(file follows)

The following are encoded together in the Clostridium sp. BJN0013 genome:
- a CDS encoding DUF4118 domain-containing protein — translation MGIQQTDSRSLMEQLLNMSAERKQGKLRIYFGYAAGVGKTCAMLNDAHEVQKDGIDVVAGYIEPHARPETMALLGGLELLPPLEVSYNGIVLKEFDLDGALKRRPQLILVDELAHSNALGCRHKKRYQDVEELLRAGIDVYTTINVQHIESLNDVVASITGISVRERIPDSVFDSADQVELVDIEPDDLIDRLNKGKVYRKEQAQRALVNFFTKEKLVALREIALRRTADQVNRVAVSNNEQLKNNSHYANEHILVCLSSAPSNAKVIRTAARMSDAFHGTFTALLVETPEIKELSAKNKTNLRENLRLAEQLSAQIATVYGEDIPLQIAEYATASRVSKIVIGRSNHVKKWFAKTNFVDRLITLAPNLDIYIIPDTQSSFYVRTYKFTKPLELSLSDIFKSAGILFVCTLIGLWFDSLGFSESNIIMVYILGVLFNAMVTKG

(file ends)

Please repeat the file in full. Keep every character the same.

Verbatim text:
The following are encoded together in the Clostridium sp. BJN0013 genome:
- a CDS encoding DUF4118 domain-containing protein — translation MGIQQTDSRSLMEQLLNMSAERKQGKLRIYFGYAAGVGKTCAMLNDAHEVQKDGIDVVAGYIEPHARPETMALLGGLELLPPLEVSYNGIVLKEFDLDGALKRRPQLILVDELAHSNALGCRHKKRYQDVEELLRAGIDVYTTINVQHIESLNDVVASITGISVRERIPDSVFDSADQVELVDIEPDDLIDRLNKGKVYRKEQAQRALVNFFTKEKLVALREIALRRTADQVNRVAVSNNEQLKNNSHYANEHILVCLSSAPSNAKVIRTAARMSDAFHGTFTALLVETPEIKELSAKNKTNLRENLRLAEQLSAQIATVYGEDIPLQIAEYATASRVSKIVIGRSNHVKKWFAKTNFVDRLITLAPNLDIYIIPDTQSSFYVRTYKFTKPLELSLSDIFKSAGILFVCTLIGLWFDSLGFSESNIIMVYILGVLFNAMVTKG